While on the Board of Natural England I was actively involved in improving outcomes in the marine environment such as the new Teesmouth SAC and SSI. If in Parliament I would continue to campaign for multi stakeholder solutions to our seas and marine environment

 

Trudy Harrison, Conservative Party Political Candidate for Copeland

1. How will you and your party act decisively to tackle the crises in the natural environment?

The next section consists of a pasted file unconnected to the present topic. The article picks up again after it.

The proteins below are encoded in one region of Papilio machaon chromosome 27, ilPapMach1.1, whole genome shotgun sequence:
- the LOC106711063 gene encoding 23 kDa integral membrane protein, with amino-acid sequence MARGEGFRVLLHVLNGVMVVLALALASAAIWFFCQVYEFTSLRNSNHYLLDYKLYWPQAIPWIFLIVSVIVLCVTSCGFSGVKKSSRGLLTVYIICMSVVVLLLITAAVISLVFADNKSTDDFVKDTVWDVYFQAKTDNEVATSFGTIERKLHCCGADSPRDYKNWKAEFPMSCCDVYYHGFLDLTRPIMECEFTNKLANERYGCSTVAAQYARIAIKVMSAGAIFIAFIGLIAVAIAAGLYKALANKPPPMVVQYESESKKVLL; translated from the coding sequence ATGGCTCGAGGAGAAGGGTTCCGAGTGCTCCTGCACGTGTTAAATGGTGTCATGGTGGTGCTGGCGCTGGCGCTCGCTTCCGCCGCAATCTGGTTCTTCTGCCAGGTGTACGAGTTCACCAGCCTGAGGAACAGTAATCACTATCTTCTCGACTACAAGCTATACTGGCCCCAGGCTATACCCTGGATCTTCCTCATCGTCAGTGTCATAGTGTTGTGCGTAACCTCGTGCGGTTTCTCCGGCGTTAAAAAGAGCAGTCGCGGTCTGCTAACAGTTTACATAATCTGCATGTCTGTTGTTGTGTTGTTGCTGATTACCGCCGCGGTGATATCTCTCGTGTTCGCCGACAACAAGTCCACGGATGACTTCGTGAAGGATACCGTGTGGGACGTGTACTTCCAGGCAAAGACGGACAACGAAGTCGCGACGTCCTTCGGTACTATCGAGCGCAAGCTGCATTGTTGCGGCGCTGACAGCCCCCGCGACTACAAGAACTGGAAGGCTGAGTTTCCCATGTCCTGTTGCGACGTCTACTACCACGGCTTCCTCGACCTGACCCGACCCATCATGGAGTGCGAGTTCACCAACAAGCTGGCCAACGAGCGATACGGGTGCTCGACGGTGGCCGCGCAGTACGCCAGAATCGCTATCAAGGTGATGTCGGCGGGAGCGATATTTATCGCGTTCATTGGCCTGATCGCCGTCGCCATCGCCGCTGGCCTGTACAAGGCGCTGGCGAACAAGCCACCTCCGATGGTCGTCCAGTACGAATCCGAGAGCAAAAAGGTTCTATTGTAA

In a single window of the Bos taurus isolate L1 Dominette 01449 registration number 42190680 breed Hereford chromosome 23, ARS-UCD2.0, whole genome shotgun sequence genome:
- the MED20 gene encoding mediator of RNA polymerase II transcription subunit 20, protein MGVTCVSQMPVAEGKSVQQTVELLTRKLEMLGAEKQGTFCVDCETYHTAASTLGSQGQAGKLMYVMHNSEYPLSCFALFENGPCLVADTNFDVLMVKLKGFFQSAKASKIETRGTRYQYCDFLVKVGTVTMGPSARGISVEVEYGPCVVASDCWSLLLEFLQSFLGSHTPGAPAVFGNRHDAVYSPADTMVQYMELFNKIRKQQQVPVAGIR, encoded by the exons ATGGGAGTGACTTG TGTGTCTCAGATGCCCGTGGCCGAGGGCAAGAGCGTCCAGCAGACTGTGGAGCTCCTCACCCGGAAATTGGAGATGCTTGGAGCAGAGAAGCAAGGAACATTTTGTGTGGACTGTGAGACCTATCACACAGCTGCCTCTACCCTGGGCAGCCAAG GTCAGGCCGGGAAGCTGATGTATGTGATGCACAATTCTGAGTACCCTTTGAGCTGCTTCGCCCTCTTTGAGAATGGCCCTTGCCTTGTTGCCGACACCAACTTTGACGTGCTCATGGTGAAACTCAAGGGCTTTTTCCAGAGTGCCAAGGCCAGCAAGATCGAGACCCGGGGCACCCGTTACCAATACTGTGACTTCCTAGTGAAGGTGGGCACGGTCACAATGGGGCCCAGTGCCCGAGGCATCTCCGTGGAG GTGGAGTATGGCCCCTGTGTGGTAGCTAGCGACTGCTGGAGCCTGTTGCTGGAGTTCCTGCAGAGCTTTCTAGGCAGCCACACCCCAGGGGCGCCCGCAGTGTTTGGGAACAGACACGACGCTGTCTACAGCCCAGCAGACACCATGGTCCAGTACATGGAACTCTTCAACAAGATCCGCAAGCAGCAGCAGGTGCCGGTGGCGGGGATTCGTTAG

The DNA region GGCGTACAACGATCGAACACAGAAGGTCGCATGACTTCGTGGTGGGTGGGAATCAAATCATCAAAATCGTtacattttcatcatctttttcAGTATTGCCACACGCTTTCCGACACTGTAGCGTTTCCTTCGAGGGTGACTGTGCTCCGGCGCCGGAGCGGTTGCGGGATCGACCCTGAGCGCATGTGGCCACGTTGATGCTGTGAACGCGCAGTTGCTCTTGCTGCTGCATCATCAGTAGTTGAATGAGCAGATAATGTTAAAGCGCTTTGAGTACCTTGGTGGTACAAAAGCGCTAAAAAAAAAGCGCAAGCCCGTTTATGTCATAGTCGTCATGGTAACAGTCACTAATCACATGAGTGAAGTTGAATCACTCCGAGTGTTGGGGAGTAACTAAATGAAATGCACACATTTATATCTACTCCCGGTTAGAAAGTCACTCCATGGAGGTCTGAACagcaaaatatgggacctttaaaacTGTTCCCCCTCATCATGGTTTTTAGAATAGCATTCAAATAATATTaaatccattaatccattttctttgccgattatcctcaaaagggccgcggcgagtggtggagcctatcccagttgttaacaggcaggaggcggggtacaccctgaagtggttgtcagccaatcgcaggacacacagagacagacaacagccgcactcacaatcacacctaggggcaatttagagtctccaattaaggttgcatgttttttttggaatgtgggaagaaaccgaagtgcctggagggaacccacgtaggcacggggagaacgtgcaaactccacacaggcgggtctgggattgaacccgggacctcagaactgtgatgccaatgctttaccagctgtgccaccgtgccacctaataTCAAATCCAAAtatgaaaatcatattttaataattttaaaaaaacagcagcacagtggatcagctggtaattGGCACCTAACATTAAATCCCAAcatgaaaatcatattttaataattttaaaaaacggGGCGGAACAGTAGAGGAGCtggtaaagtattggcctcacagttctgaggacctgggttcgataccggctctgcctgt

I care deeply about the natural environment, as do the Conservatives, and we have already started to tackle such issues. Since coming into office in 2010, the Conservatives have reduced emissions by 25%. We have put clean growth at the heart of our economy, so we can achieve both a growing economy and a modern Industrial Strategy while at the same time ensuring Britain retains a leading role in efforts to tackle climate change. 400,000 people are already employed in the low-carbon sector and its supply chains across the country, helping make Britain a leading country in combating climate change. We also introduced a legally binding net zero target to end the UK's contribution to global warming entirely by 2050.